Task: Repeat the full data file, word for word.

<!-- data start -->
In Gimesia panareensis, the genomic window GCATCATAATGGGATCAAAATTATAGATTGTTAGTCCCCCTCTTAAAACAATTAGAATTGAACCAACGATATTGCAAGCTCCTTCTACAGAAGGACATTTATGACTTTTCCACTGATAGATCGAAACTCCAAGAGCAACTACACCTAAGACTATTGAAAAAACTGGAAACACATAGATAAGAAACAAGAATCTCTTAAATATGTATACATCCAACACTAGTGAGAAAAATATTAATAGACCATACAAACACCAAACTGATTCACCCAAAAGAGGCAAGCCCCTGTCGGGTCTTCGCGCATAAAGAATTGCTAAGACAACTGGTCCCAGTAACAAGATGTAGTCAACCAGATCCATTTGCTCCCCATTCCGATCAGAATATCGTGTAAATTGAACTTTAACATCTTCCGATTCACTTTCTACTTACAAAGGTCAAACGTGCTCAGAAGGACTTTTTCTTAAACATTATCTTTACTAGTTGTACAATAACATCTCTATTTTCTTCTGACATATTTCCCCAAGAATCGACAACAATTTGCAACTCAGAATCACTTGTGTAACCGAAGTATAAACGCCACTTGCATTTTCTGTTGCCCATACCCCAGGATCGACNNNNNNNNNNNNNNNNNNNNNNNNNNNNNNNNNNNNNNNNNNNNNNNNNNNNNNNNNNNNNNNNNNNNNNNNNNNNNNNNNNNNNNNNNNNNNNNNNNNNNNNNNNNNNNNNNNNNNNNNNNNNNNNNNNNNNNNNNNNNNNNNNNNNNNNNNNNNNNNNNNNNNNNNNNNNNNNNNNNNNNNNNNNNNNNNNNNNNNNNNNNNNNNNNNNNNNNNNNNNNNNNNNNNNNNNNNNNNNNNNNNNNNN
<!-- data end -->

In Gimesia panareensis, the genomic window GCATCATAATGGGATCAAAATTATAGATTGTTAGTCCCCCTCTTAAAACAATTAGAATTGAACCAACGATATTGCAAGCTCCTTCTACAGAAGGACATTTATGACTTTTCCACTGATAGATCGAAACTCCAAGAGCAACTACACCTAAGACTATTGAAAAAACTGGAAACACATAGATAAGAAACAAGAATCTCTTAAATATGTATACATCCAACACTAGTGAGAAAAATATTAATAGACCATACAAACACCAAACTGATTCACCCAAAAGAGGCAAGCCCCTGTCGGGTCTTCGCGCATAAAGAATTGCTAAGACAACTGGTCCCAGTAACAAGATGTAGTCAACCAGATCCATTTGCTCCCCATTCCGATCAGAATATCGTGTAAATTGAACTTTAACATCTTCCGATTCACTTTCTACTTACAAAGGTCAAACGTGCTCAGAAGGACTTTTTCTTAAACATTATCTTTACTAGTTGTACAATAACATCTCTATTTTCTTCTGACATATTTCCCCAAGAATCGACAACAATTTGCAACTCAGAATCACTTGTGTAACCGAAGTATAAACGCCACTTGCATTTTCTGTTGCCCATACCCCAGGATCGACNNNNNNNNNNNNNNNNNNNNNNNNNNNNNNNNNNNNNNNNNNNNNNNNNNNNNNNNNNNNNNNNNNNNNNNNNNNNNNNNNNNNNNNNNNNNNNNNNNNNNNNNNNNNNNNNNNNNNNNNNNNNNNNNNNNNNNNNNNNNNNNNNNNNNNNNNNNNNNNNNNNNNNNNNNNNNNNNNNNNNNNNNNNNNNNNNNNNNNNNNNNNNNNNNNNNNNNNNNNNNNNNNNNNNNNNNNNNNNNNNNNNNNN